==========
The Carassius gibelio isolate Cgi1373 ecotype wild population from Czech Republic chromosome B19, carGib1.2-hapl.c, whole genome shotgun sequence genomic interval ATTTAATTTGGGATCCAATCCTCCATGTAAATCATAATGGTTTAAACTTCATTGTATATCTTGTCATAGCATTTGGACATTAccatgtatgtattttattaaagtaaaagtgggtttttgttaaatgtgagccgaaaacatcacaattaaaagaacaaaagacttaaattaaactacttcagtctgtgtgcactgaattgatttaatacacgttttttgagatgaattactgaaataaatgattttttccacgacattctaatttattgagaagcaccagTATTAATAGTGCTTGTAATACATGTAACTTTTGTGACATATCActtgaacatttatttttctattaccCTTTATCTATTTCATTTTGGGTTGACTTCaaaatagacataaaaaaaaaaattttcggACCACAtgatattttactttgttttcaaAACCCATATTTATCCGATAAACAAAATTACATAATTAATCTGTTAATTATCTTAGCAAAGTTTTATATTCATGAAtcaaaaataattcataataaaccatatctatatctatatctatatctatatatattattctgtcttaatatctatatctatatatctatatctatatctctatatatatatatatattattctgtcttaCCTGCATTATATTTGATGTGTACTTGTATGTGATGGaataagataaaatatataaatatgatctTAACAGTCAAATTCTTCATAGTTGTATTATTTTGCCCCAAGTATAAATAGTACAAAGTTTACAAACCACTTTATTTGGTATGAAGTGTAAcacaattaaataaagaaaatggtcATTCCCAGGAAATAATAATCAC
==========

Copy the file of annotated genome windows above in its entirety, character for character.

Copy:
The Carassius gibelio isolate Cgi1373 ecotype wild population from Czech Republic chromosome B19, carGib1.2-hapl.c, whole genome shotgun sequence genomic interval ATTTAATTTGGGATCCAATCCTCCATGTAAATCATAATGGTTTAAACTTCATTGTATATCTTGTCATAGCATTTGGACATTAccatgtatgtattttattaaagtaaaagtgggtttttgttaaatgtgagccgaaaacatcacaattaaaagaacaaaagacttaaattaaactacttcagtctgtgtgcactgaattgatttaatacacgttttttgagatgaattactgaaataaatgattttttccacgacattctaatttattgagaagcaccagTATTAATAGTGCTTGTAATACATGTAACTTTTGTGACATATCActtgaacatttatttttctattaccCTTTATCTATTTCATTTTGGGTTGACTTCaaaatagacataaaaaaaaaaattttcggACCACAtgatattttactttgttttcaaAACCCATATTTATCCGATAAACAAAATTACATAATTAATCTGTTAATTATCTTAGCAAAGTTTTATATTCATGAAtcaaaaataattcataataaaccatatctatatctatatctatatctatatatattattctgtcttaatatctatatctatatatctatatctatatctctatatatatatatatattattctgtcttaCCTGCATTATATTTGATGTGTACTTGTATGTGATGGaataagataaaatatataaatatgatctTAACAGTCAAATTCTTCATAGTTGTATTATTTTGCCCCAAGTATAAATAGTACAAAGTTTACAAACCACTTTATTTGGTATGAAGTGTAAcacaattaaataaagaaaatggtcATTCCCAGGAAATAATAATCAC